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Column: Newell Rubbermaid realigns its charitable operations

By Maria Saporta
Published in the Atlanta Business Chronicle on December 20, 2013

Atlanta-based Newell Rubbermaid is restructuring is philanthropic focus — dissolving the Newell Rubbermaid Foundation, which is less than three years old — and realigning its giving efforts to be more in sync with marketing its brands.

Michael Polk, who has been CEO of Newell Rubbermaid since July 2011, said the company will continue to invest in its communities and encourage volunteerism among its employees.

“Our contributions may actually go up,” Polk said in a brief conversation at the annual meeting of the Metro Atlanta Chamber. He added that the new focus will combine volunteerism, marketing and philanthropy. “It will connect the three together. Unfortunately, when you have a foundation, it constricts what you can do.”

As a result of the new focus, Jackie Parker, president of the Newell Rubbermaid Foundation and vice president of corporate philanthropy, is leaving the company. Parker has been with Newell Rubbermaid since 2006 — joining as the new vice president of global inclusion and diversity and launching the corporation’s philanthropy efforts in 2007.

“I’m proud Newell Rubbermaid will continue to build on my legacy and carry the torch forward in all of the global communities where we live and work,” Parker wrote in an email. “I am excited about the future and the ability to continue making an impact in Atlanta, which remains my passion.”

Polk said: “Jackie has done a phenomenal job.” Going forward, the company’s “Integrated Investing in Community” efforts will be led by Ildemaro Gonzalez, who is currently director of inclusion, diversity and global readiness.

When initially launched in May 2011, the foundation was expected to have an endowment of $25 million within five years. The company’s CEO at the time was Mark Ketchum.

Today, the foundation’s endowment is about $2.5 million, which will be dispersed in the community over the next several months.

Polk said the company will continue to support strategic partnerships, such as the $1 million alliance it announced with Habitat for Humanity International earlier this year. Newell Rubbermaid’s brands, such as Levolor and Calphalon, are popular products for the home.

“I’m accepting the risk that some people won’t understand what we are doing,” Polk said. But he believes time will prove Newell Rubbermaid’s continued civic commitment. Earlier this year, the company had its first Global Day of Service through its partnership with Habitat; it just finished celebrating its “Week of Caring” initiative; and it will continue to make cash and in-kind contributions.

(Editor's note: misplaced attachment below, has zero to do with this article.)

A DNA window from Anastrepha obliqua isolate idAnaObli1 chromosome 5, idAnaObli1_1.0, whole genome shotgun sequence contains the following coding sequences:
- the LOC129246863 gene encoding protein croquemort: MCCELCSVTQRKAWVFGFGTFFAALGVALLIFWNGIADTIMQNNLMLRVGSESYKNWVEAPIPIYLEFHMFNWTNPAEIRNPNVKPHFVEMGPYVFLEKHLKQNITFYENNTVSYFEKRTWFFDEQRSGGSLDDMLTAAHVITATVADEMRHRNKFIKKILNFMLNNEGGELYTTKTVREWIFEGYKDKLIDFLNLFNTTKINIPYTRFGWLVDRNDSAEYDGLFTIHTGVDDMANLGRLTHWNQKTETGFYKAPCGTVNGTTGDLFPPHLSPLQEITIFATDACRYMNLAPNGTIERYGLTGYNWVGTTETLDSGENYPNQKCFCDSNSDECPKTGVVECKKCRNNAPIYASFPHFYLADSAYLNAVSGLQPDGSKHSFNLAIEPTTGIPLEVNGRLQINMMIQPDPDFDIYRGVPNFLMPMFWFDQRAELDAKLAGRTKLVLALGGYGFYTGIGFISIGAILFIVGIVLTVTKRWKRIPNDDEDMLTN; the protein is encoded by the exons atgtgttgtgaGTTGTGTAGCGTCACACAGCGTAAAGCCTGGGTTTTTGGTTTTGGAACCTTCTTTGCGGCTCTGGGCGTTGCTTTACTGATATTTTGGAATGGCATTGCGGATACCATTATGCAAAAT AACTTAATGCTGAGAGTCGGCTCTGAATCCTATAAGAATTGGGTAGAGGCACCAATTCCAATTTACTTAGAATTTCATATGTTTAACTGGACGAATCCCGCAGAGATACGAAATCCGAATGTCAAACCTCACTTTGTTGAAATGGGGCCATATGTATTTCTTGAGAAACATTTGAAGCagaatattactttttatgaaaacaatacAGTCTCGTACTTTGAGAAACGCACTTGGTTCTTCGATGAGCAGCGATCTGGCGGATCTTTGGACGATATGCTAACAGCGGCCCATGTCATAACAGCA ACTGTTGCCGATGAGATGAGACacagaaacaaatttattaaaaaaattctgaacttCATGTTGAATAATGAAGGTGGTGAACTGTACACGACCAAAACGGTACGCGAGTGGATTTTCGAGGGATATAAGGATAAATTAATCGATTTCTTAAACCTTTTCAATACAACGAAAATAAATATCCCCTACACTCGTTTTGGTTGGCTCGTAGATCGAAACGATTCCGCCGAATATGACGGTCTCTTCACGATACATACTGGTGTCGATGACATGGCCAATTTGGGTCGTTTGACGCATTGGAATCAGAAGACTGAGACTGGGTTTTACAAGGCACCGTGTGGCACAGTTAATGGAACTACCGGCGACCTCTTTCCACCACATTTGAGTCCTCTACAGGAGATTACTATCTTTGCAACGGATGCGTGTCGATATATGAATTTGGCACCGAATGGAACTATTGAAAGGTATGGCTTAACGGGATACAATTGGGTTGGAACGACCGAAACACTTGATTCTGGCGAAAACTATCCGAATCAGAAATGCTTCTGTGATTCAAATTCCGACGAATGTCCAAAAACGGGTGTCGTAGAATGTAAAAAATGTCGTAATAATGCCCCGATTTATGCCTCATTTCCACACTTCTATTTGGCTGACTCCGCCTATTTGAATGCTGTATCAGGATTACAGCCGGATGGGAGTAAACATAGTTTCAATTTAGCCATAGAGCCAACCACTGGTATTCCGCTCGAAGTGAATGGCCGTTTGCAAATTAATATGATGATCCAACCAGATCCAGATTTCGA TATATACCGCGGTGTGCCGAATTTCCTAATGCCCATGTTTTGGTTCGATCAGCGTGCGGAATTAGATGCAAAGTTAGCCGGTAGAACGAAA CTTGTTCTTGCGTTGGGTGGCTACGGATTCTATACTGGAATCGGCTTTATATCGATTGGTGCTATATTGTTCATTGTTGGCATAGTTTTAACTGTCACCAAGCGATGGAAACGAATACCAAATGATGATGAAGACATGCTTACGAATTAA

Aaron’s and Warrick Dunn

A three-way partnership with Aaron’s Inc., Warrick Dunn and Habitat for Humanity is bringing smiles and warmth to families for the holidays.

On Tuesday, Dec. 17, two metro Atlanta families were surprised with a new place to call home. Former Atlanta Falcons football player Warrick Dunn provided a $5,000 check for the down payments for each of the two Atlanta Habitat for Humanity homes. And Aaron’s fully furnished each home — a value of about $10,000. The first home was in East Point — surprising a single mom and her two children, and the second one was in southwest Atlanta.

Ron Allen, CEO of Aaron’s Inc., said those two homes were the 91st and 92nd homes that it has furnished in partnership with Warrick Dunn over the past decade.

“We have been affiliated with him for 10 years, and we’ve been a partner with his ‘Home for the Holidays’ program in several different cities,” said Allen, who added that it is especially meaningful when Dunn tells his own story of being raised by a single mother — a police officer in Baton Rouge, La., who was killed in the line of duty.

Allen, who has been CEO of Aaron’s since Nov. 7, 2011, estimated that Aaron’s has invested the equivalent of about $920,000 in the decade-long initiative.

Delta Credit Union

Georgia’s largest credit union is feeling the largesse of the season.

The Delta Community Credit Union, which serves more than 285,000 members, is donating a total of $70,000 to 15 organizations in metro Atlanta. The grants range from $500 to $10,000, and they will be distributed throughout 2014, beginning in January.

The 2014 Philanthropic Fund grant recipients include: the Atlanta Community Food Bank, the Brain Tumor Foundation, Children’s Healthcare of Atlanta’s Reach Out and Read Program, the Cobb Schools Foundation, Cool Girls, Fayette Youth Protection, Georgia Health Sciences, the Georgia Center for Nonprofits, Girls Inc., the Joseph Sams School, North Fulton Community Charities, Rocky Mount Elementary School, Sara Harp Minter Elementary School, St. Vincent de Paul and the YWCA of Greater Atlanta.

“Out of dozens of applications, these grant winners are most closely in alignment with our goals to help families manage household finances and improve the physical and financial well-being of young people,” said Jai Rogers, the credit union’s vice president of business development.

Maria Saporta

Maria Saporta, Editor, is a longtime Atlanta business, civic and urban affairs journalist with a deep knowledge of our city, our region and state.  Since 2008, she has written a weekly column and news stories for the Atlanta Business Chronicle. Prior to that, she spent 27 years with The Atlanta Journal-Constitution, becoming its business columnist in 1991. Maria received her Master’s degree in urban studies from Georgia State and her Bachelor’s degree in journalism from Boston University. Maria was born in Atlanta to European parents and has two young adult children.



  1. Jony October 24, 2014 11:41 am
  2. Jony October 24, 2014 11:42 am

    From $25 million to $2.5 million to zero. That just says it all!Report


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